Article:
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What's This?

It’s been a while since I’ve been so excited to review an album. I’ve been waiting with much anticipation for BBNG2, the second full-length, studio LP from Toronto jazz trio BADBADNOTGOOD. Perhaps it was their exuberant, all-caps Facebook musings, clearly a direct line to the band themselves as opposed to a PR representative, or maybe it was the fact that they proudly announced that “nobody over the age of 21 was involved in the making of this album.” There’s a sense of DIY about all of BBNG’s releases, and it makes them and their work all the more loveable.

However, they are nowhere near amateur. The three are Humber-educated, and it becomes clear upon first listen that they have the kind of chops that most musicians can only dream of. Even more impressive is the fact that the whole LP was recorded in only a single 10-hour session, and that pianist Matt Tavares was involved in the album’s production.

The album arrives riding a wave of hype, stemming largely from a recent collaboration with Tyler, The Creator and praise from his returning partner-in-rhyme Earl Sweatshirt. As a result, there is a clear and unabashed Odd Future acknowledgement in the inclusion of covers like “Earl” and a “Bastard-Lemonade” medley, with the latter featuring a wonderful sax solo. More unexpectedly, the young Torontonians break out two James Blake covers (although “Limit to Your Love” is a Feist track, it is played in the style Blake made so famous last year). The boys are no strangers to a cover, having included a version of Nas’ “The World is Yours” on their first LP, but these are different, a clear hat-tipping to two of the most interesting, unorthodox jazz-influenced acts to emerge in contemporary popular music. They don’t seem to trail off when it comes to their own tracks either, with the album flowing and grooving with simultaneous ease and urgency.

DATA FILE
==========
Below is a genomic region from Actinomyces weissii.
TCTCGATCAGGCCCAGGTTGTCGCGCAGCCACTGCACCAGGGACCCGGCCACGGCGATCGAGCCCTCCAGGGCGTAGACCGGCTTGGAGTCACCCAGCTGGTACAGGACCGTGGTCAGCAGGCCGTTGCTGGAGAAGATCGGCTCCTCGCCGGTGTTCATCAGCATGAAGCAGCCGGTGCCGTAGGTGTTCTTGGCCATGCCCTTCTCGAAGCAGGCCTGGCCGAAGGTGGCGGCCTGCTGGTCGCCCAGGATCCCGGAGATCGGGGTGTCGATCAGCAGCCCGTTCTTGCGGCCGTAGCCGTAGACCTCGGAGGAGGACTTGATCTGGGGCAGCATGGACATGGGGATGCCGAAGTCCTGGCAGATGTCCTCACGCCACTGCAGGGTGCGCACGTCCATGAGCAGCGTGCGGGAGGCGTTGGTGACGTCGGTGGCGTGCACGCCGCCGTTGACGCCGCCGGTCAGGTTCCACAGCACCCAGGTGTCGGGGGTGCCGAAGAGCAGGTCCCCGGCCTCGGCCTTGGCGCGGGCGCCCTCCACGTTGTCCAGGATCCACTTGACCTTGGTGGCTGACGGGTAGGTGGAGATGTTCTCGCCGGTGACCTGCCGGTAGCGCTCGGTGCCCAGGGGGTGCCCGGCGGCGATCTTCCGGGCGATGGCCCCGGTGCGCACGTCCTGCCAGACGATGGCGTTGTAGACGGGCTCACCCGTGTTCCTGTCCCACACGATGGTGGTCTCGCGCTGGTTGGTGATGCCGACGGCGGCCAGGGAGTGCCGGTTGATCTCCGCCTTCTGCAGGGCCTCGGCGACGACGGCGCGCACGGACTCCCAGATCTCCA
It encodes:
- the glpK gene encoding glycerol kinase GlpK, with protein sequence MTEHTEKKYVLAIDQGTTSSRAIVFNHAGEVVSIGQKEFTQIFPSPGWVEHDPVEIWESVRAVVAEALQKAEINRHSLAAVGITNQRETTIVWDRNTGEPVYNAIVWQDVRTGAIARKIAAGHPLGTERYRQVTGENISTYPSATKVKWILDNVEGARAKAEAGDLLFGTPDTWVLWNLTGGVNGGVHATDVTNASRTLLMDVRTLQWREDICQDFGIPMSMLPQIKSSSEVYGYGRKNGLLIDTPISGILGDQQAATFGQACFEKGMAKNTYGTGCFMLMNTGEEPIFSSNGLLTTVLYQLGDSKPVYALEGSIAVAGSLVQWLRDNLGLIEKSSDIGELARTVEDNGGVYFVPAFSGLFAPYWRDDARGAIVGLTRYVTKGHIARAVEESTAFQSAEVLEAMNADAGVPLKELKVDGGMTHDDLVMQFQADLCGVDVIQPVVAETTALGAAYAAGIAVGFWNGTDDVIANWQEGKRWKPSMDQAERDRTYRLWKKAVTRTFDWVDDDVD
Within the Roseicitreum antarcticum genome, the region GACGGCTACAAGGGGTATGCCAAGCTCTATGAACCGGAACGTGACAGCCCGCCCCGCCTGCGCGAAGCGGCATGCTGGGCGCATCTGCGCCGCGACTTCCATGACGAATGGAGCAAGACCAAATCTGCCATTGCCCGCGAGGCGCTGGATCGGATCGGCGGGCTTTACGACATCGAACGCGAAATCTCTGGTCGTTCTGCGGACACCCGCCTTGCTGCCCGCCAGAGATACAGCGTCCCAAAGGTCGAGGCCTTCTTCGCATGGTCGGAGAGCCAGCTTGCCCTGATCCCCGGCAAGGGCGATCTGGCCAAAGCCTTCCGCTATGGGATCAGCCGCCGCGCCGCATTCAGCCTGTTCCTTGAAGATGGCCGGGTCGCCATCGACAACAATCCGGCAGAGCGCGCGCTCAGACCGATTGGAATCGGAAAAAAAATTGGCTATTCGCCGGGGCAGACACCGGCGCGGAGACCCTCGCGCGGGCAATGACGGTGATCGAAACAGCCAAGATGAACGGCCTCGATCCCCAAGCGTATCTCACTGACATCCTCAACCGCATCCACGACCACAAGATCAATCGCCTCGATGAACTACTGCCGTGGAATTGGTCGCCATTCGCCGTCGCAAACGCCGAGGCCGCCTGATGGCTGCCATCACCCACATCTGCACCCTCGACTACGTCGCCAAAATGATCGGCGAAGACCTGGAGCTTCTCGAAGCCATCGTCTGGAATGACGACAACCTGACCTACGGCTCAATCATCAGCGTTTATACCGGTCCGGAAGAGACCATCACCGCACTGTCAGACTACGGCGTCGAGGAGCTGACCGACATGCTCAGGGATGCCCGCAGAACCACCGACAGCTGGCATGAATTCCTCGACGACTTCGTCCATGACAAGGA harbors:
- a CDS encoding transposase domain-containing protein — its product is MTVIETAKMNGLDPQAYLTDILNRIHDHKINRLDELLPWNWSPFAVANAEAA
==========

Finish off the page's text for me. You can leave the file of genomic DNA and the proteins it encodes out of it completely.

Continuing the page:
As is the case with most jazz music, it is difficult to describe the exact sensation I experienced while listening to BBNG2. The LP is as chilled-out and smooth as one would expect from the genre, but the hip-hop influence gives the music such swagger that it could as easily soundtrack a joyride in a convertible as a study session. But most importantly (in my opinion), BBNG2 is proof that young musicians are capable of much more than angst and electropop. BADBADNOTGOOD, along with peers like Blake and Odd Future, are bringing jazz back to the younger generations the way early hip-hop did, and I, for one, am immensely grateful.

It is also worth mentioning that the release is absolutely free to download from the band’s website, and we would advise that you take advantage.

(If you have the pleasure of attending this year’s Coachella festival, you can see BADBADNOTGOOD serving as the “resident jazz band”, playing sets prior to gates opening and after close.)

Ben McArthur

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